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Mid-Century Moderns in Top Form at MSO Concert

Jan. 23, 2017
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Two mighty works from the mid-20th century showed the Milwaukee Symphony Orchestra in top form on Saturday evening. This was challenging listening, but what looked to be nearly full first floor of concertgoers took it in with focused attention. I felt proud to be part of that Milwaukee audience.

The great opera, vocal and choral composer Benjamin Britten wrote relatively few instrumental works in his vast output. His Concerto No. 1 for Violin and orchestra was composed in the consequential year of 1939, after the pacifist Britten left Europe for first Canada, then the U.S. The concerto is one of the major works of his few American years. Both technically and musically, it is very difficult. Soloist Elina Vähälä was as good in the piece as I’ve ever heard, playing with a warm, silvery sound. She expressively broke through the surface iciness of the music and found earnest beauty in it. The last movement emerged as mournful and heart wrenching.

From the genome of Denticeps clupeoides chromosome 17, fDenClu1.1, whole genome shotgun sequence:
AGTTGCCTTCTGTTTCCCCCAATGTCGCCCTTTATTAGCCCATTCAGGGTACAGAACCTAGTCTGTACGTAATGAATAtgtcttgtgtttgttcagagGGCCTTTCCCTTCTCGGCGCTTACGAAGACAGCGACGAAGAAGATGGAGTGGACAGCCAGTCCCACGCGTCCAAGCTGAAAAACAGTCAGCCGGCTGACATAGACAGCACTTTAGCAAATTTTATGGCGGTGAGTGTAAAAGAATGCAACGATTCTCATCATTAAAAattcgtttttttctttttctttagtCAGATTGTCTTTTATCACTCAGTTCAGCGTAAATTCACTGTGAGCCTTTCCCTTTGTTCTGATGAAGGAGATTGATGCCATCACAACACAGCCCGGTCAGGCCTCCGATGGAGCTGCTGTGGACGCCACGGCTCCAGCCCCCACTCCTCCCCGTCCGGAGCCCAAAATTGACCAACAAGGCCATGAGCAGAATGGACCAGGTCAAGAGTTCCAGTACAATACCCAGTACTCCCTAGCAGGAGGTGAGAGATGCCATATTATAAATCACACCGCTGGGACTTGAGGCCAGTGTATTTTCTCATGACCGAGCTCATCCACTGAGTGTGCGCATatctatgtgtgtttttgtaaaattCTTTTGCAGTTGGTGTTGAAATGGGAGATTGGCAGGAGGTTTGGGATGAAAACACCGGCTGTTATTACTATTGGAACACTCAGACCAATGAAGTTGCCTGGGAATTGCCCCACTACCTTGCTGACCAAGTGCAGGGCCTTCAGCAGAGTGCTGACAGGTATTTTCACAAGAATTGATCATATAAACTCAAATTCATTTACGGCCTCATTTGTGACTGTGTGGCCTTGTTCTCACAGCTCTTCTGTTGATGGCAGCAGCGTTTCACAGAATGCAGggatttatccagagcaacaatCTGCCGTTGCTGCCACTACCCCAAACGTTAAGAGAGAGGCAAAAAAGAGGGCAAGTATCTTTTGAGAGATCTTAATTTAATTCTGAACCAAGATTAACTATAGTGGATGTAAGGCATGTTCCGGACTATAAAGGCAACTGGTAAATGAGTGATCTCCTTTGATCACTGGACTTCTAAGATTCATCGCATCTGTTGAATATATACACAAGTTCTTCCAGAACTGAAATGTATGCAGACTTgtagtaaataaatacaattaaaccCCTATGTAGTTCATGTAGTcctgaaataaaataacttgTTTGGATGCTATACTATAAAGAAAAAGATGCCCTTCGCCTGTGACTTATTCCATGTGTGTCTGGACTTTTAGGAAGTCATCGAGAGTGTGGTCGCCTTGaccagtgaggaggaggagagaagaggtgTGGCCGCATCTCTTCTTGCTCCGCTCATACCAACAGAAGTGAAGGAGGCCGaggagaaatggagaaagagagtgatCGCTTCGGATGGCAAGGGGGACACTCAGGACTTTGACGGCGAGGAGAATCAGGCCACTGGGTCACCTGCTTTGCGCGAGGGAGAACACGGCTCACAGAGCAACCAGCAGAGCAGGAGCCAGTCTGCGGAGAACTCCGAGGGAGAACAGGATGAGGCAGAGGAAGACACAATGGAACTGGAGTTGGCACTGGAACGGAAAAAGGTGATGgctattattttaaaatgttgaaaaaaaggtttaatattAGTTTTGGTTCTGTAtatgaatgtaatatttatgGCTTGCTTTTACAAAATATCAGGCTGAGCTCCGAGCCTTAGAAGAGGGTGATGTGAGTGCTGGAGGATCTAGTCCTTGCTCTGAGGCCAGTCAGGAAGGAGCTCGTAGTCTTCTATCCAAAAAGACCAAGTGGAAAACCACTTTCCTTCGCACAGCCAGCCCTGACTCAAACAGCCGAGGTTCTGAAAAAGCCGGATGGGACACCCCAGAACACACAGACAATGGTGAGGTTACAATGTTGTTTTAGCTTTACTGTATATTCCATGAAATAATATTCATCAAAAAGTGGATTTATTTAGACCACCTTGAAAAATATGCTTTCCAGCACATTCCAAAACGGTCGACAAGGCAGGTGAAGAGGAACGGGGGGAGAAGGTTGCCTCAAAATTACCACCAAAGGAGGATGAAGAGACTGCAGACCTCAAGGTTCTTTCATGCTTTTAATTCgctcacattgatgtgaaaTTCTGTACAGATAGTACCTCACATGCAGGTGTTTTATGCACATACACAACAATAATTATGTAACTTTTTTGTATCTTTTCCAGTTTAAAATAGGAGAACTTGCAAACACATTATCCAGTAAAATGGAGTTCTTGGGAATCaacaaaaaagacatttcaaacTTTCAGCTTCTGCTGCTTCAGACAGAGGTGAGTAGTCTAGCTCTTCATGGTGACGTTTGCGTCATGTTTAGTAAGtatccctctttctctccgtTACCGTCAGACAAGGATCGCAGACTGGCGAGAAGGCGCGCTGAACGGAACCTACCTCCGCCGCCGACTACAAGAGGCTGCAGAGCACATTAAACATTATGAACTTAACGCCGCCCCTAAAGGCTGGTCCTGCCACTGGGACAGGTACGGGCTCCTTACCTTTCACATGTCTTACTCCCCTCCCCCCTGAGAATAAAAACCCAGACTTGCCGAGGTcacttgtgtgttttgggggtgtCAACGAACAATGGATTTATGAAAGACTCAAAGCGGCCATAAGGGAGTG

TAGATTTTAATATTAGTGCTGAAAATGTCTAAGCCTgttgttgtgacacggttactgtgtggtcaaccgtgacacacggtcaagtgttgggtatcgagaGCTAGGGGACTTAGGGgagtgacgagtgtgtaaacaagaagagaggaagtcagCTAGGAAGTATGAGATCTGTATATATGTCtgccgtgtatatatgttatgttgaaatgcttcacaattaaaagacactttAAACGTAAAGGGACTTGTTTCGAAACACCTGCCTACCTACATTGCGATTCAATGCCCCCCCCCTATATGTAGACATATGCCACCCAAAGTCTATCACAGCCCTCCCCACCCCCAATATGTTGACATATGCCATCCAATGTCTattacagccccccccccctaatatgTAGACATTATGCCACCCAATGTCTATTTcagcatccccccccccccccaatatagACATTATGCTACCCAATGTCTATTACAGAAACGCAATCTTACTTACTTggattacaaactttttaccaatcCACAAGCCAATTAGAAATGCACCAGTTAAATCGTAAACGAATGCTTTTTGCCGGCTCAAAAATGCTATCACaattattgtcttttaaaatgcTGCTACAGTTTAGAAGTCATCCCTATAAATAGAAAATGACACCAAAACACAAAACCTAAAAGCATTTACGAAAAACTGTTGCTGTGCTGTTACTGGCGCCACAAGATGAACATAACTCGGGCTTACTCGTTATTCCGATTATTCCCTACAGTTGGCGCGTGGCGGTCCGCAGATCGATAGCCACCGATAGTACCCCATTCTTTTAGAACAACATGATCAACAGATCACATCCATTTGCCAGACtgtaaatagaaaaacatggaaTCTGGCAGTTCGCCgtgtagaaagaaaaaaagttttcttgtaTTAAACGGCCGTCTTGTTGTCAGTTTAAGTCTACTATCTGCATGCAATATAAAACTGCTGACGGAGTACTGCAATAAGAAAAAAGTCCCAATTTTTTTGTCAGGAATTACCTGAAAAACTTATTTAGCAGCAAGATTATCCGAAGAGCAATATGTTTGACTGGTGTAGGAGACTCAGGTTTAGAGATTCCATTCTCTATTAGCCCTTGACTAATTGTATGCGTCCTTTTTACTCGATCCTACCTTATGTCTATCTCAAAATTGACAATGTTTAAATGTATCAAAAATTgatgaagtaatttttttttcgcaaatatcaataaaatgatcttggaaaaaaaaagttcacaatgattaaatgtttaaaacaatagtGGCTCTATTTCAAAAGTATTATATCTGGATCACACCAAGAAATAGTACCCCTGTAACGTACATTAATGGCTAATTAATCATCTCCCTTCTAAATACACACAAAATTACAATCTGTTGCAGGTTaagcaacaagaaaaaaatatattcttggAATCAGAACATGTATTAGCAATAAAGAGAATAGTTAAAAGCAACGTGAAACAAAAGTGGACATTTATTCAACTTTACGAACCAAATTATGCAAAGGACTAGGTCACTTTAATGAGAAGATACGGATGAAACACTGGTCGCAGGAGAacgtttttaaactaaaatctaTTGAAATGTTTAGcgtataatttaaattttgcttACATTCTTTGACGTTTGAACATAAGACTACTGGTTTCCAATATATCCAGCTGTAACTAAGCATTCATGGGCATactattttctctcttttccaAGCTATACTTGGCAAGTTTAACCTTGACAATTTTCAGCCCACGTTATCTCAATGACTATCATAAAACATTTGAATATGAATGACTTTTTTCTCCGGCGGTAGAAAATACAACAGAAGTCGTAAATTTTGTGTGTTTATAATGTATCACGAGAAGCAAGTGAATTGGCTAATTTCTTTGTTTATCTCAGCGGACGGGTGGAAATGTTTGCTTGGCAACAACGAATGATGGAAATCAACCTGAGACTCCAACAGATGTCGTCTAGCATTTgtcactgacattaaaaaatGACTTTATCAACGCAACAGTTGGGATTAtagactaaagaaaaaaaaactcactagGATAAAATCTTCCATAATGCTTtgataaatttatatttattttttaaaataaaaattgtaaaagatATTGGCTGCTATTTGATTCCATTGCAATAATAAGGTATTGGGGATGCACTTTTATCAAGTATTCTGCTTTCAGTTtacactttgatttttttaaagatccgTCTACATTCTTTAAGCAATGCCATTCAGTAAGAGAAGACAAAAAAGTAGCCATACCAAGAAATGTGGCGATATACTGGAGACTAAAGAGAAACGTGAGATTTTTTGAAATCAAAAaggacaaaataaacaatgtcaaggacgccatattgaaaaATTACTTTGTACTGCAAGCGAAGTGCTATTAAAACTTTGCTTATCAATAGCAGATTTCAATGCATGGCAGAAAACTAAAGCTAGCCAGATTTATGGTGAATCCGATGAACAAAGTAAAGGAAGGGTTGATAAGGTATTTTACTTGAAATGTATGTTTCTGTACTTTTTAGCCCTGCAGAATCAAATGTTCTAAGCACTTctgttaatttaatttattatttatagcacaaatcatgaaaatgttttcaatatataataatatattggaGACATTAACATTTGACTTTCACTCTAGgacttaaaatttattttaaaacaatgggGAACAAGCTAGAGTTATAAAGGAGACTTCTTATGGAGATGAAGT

Dmitri Shostakovich and Britten were friends and greatly admired one another, so it was deft programming to put them on the same concert. Shostakovich’s profound Symphony No. 10 was written in 1953, the year of Joseph Stalin’s death. The turbulent, sometimes disturbing music communicates the turmoil of its time. The music of Shostakovich is continually fascinating, in that he found a way to say so much within the Soviet confines that limited his style.

I was listening so closely to the score itself that I was not often aware of guest conductor Carlos Kalmar. That is meant to be a compliment. He gave this great work structure, and the orchestra responded with a huge range of expression, from wilting sorrow to raging power.

It was a wonderful opportunity to hear the new first bassoonist of the MSO, Catherine Chen, who played with an elegant, buttery tone. So many soloists deserve mention for terrific playing: Sonora Slocum (flute), Todd Levy (clarinet), Kevin Pearl (oboe), Matthew Annin (horn) and Frank Almond (violin). I could go on. MSO brass continues its consistent evolved blend and balance. The viola section sounded so lush in a featured spot. 


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